“Elections belong to the people. It's their decision. If they decide to turn their back on the fire and burn their behinds, then they will just have to sit on their blisters.”
-- President Abraham Lincoln
Yesterday, the New York Times showcased the campaign of Eric Lesser, a college classmate of mine who is running for the Massachusetts State Senate in the First Hampden and Hampshire District. However, instead of viewing Eric’s efforts as emblematic of a Millennial generation inspired to serve, the Times characterized Eric as an outlier amidst a generation that has in many ways opted out of the rough and tumble life of American elective politics.
This withdrawal should concern all of us who continue to see public service (which includes politics!) as an endeavor worthy of our commitment and sacrifice, particularly because the very factors that have turned so many young people away from running for office may also turn them away from being the type of “active” citizens our nation needs to thrive.
The cynicism that now pervades American politics is all the more concerning because, for generations, belief in the American “experiment” has been something of a civic religion in a nation lacking a collective spiritualism. As historian Gordon Wood wrote,
We have even built a temple to preserve and display the great documents consecrating the founding of the American creed—the Declaration of Independence, the Constitution, and the Bill of Rights. At the National Archives in Washington, D.C., these holy texts are enshrined in massive, bronze-framed, bulletproof, moisture-controlled glass containers that have been drained of all harmful oxygen.
And yet, despite the fact that we live in a cynical age, there can be no mistaking the fact that the American People want to believe in our experiment; want to believe that our whole is much greater than the sum of our parts; want to believe that public service is an honorable path taken by honorable women and men. As the fictionalized FDR (played by Bill Murray) tells King George VI (played by Samuel West) in Hyde Park on Hudson, “We think they see all our flaws. But, that’s not what they are looking to find when they look to us. “
Rather, as Michael Jonas points out in the current issue of Commonwealth Magazine, voters are looking for “charismatic, visionary leader[s]” to challenge our assumptions and inspire belief in the possible.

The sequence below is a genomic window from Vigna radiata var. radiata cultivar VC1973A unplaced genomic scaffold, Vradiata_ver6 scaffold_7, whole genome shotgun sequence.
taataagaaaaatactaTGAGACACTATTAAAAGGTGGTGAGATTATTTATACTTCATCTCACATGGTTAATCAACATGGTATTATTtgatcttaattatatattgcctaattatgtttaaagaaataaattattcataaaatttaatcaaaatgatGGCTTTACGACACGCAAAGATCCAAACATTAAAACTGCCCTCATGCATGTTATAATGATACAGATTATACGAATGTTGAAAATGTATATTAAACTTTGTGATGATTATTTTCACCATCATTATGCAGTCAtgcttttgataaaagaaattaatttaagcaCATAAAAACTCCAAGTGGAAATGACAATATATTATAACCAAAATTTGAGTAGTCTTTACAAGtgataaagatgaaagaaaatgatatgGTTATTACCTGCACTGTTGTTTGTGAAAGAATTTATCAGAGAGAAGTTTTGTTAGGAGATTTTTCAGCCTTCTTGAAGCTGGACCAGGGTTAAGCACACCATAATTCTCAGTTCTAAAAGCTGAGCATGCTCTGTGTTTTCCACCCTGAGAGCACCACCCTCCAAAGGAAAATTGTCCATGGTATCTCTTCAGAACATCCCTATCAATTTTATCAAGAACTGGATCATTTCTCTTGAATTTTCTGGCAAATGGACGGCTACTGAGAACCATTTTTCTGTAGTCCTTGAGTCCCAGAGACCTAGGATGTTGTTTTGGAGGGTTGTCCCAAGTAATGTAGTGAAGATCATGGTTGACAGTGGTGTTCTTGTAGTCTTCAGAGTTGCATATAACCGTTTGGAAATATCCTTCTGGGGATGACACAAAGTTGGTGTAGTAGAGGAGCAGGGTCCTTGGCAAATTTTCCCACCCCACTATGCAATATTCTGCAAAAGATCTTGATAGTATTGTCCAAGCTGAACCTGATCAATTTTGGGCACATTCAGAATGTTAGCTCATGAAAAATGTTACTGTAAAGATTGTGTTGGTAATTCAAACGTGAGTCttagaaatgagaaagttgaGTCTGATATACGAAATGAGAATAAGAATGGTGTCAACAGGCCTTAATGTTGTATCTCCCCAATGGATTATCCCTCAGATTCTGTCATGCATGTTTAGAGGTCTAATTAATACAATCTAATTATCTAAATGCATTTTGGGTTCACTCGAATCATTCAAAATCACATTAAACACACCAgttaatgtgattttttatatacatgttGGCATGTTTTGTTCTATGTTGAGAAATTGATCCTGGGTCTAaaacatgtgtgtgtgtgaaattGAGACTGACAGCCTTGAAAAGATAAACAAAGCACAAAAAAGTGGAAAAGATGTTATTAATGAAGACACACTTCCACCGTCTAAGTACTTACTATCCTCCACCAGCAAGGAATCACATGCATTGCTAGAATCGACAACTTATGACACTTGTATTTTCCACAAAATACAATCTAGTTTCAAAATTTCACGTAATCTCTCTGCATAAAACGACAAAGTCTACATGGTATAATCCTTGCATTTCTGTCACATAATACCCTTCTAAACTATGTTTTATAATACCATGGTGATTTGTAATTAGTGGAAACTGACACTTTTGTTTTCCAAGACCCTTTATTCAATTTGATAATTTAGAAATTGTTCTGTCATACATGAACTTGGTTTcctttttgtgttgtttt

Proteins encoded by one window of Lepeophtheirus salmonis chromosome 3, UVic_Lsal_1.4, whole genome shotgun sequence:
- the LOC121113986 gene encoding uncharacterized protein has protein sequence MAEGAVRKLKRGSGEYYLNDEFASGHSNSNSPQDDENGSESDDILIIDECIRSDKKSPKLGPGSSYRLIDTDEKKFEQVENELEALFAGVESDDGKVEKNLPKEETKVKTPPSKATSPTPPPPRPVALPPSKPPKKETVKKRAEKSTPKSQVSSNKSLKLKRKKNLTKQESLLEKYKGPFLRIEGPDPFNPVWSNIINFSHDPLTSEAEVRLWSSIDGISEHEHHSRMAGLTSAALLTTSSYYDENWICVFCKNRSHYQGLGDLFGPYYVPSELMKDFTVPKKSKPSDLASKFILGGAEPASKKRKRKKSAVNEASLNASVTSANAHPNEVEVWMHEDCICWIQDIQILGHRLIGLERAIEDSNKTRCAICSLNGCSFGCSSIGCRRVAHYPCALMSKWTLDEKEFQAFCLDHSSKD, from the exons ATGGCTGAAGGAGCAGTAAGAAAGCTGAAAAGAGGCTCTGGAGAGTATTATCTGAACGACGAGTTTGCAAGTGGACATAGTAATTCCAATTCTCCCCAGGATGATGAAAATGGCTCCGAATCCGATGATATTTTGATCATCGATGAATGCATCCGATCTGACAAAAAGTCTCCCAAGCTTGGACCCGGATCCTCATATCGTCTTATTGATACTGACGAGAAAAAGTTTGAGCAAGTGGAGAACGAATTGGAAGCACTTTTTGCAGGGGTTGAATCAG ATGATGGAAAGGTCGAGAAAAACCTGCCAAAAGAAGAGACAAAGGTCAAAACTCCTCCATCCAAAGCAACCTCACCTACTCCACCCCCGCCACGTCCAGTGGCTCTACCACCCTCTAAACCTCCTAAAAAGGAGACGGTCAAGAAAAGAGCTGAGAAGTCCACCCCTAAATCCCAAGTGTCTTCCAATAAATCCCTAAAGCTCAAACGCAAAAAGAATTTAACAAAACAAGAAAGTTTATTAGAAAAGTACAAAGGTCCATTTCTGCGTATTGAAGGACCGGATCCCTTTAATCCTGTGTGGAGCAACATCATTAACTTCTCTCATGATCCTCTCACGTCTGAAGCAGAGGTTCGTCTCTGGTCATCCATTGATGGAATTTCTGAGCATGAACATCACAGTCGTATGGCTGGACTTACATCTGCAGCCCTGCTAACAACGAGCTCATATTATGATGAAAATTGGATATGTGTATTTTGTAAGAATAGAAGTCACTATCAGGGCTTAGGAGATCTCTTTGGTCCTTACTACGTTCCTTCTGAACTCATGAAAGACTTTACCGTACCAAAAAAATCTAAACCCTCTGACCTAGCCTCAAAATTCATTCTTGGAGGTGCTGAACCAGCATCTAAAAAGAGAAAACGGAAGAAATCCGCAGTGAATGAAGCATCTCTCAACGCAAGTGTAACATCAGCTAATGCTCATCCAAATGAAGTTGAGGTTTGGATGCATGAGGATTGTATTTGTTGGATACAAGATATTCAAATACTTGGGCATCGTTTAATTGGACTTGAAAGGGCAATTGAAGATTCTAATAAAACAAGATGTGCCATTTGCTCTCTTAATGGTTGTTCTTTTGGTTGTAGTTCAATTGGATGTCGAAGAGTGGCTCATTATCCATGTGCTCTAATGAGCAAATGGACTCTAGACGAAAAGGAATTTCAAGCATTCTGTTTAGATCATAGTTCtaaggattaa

|We Will Finish The Race and the|
Experiment Will Live On.
Those leaders don’t emerge out of the ether. They are individuals who put actions being their words and jump in the ring, all with the courage to lose. As Eric said, “If you want to be involved in politics, at a certain point you’ve got to walk the walk.”
For those of us intent on running for office, “walking the walk” includes taking it to the campaign trial—petitioning, fundraising, door-knocking, and persuading our fellow citizens not merely that we deserve their vote, but that the vote is a power worth exercising.
But even more, it means asserting the all-too-radical belief in what David Brooks calls “the nobility of politics”—that politics is a profession worthy of our energies and that making personal sacrifices for the common good is an inherent quality of good citizenship.
149 years to the day after the death of our greatest President, and a year after bombs tore through the heart of New England’s most sacred secular holiday, let’s remember how even in America’s darkest moments, We The People have rallied around our great experiment.
As Professor Allen Guelzo wrote about the Gettysburg Address:
The genius…lay not in its language or in its brevity (virtues though these were), but in the new birth it gave to those who had become discouraged and wearied by democracy’s follies, and in the reminder that democracy’s survival rested ultimately in the hands of citizens who saw something in democracy worth dying for. We could use that reminder again today.
Today, the urgency with which we are called to belief in the democratic experiment is as strong as it has ever been.